I am probably one of the last people in the US that doesn’t have a cell phone. I don’t have a cell phone to protest in any way. I actually think there are a lot of interesting aspects to them. I have friends that keep telling me that I really need to get one so that it is easier for them to get hold of me. There isn’t an issue with money as I could easily afford one and it would fit into my budget of spending less than I earn. There are a few times a year when I think to myself that it certainly would be more convenient if I had one at that specific moment. The fact remains, however, that each time I have considered getting a phone I realize that I really don’t need or want one.
Over the years, I have gotten better and better at determining between wants and needs. I know this because I buy far less than I used to and find it much more difficult to find true needs. This wasn’t always the case. I was pretty efficient at rationalizing my wants as needs for a period of time. I think this is an issue that many people struggle with, but it certainly is much easier to make the determination between wants and needs when you know what makes you happy.
Getting cell phone isn’t simply a want versus need question in my case. While I do save money not having one and that savings allows me to do an extra week or so of traveling each year, I do have the money to get a cell phone if I want one. With this in mind, whether or not to get a cell phone becomes a question of will a cell phone provide the convenience that would make it worthwhile for me to purchase one? As I mentioned, there are always a few times each year that I think a cell phone would be really convenient (usually when I have planned to meet someone at a certain time and they aren’t there). If I only considered these inconveniences, I would almost certainly get a cell phone.
What keeps me from getting a cell phone is that I know myself well enough to know what would happen if I purchased a cell phone. I spend far too many hours already on the computer and a cell phone would mean that I would simply spend more time with a gadget rather than doing the things that make me happy. The fact is that I am much happier that people can’t call me whenever they want and that increased happiness far outweighs any inconvenience that not having a cell phone causes.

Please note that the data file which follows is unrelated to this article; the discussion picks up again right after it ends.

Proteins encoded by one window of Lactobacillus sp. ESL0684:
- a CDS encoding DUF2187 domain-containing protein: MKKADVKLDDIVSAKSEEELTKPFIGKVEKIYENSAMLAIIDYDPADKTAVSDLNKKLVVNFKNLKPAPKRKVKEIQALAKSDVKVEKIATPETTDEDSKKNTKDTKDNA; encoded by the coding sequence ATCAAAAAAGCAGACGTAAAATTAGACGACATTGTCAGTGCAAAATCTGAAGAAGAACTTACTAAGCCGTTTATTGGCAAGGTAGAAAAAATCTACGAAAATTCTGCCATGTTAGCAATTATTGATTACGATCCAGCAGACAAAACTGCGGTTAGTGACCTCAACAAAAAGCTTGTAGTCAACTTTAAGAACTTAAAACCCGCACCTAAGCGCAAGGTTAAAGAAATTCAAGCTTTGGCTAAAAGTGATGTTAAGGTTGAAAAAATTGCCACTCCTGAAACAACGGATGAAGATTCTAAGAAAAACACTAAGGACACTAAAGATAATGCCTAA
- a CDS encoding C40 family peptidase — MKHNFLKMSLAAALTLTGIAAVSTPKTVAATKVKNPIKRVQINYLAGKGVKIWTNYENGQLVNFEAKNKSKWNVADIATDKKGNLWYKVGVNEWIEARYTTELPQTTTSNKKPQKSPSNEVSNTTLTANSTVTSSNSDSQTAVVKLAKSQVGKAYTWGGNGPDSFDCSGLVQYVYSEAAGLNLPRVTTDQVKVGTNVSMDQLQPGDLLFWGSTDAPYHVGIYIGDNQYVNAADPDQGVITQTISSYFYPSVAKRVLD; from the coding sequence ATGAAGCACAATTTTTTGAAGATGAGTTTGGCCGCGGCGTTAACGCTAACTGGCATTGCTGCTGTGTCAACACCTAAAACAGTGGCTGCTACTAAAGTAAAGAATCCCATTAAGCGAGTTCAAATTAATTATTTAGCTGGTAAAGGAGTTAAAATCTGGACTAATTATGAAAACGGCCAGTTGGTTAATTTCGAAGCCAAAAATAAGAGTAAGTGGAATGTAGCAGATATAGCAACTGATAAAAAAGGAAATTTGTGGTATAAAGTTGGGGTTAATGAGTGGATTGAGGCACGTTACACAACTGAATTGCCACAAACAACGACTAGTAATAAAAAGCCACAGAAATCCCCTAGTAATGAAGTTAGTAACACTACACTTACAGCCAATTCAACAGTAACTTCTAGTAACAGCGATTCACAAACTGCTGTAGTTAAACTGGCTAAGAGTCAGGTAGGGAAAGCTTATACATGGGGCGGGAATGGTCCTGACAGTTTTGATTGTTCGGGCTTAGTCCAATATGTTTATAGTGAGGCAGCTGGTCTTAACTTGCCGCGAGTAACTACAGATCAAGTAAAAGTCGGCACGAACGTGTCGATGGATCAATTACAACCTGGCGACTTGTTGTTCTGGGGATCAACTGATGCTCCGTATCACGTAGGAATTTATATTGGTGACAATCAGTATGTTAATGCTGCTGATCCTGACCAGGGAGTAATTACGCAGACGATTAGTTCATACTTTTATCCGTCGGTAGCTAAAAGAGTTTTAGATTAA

With this in mind and understanding how I would use a cell phone if I had one, I know that not having a cell phone is in my best financial interest. My feeling is that most people do not have a need for a cell phone, but society makes it quite easy for people to pretend that a cell phone is a need rather than a want. It would be very easy for me to justify needing a cell phone even if I didn’t have the money for one. I could argue that I own my own business and it is important for people to be able to get in contact with me (true — I just insist that it be done through email) to claim that a cell phone is a necessity. The fact is that just because I can justify it to others doesn’t mean that it is truly a need.
If you are currently in debt, I think that you should really evaluate your need for a cell phone. Once you determine whether or not it is truly a need, you then need to determine how much you really need to use it (my guess is very little) and the most appropriate cell phone plan for this need. If you aren’t in debt and have the money to afford a cell phone, I think it would be worthwhile to evaluate (much like I did) whether it makes you as happy as you assume it does.
Virtually everyone that I have explained the above of why I don’t have a cell phone thinks that I am absolutely nuts. Even after explaining the exact reasons why I don’t have one, they think that I am trying to make some type of protest, that I am being cheap or that I don’t understand all of the things I can do with a phone (again, one of the main reasons I don’t want one because I don’t want to be playing with it all the time). Despite the shakes of the head and the looks of disapproval, I am confident that I have made the correct decision for me. There may be a time in the future where a cell phone does become a need or a want that is worth paying for, but that is not the case as of this moment.
If you were expecting a list of reasons not to have a cell phone, here are five reasons to give up a cell phone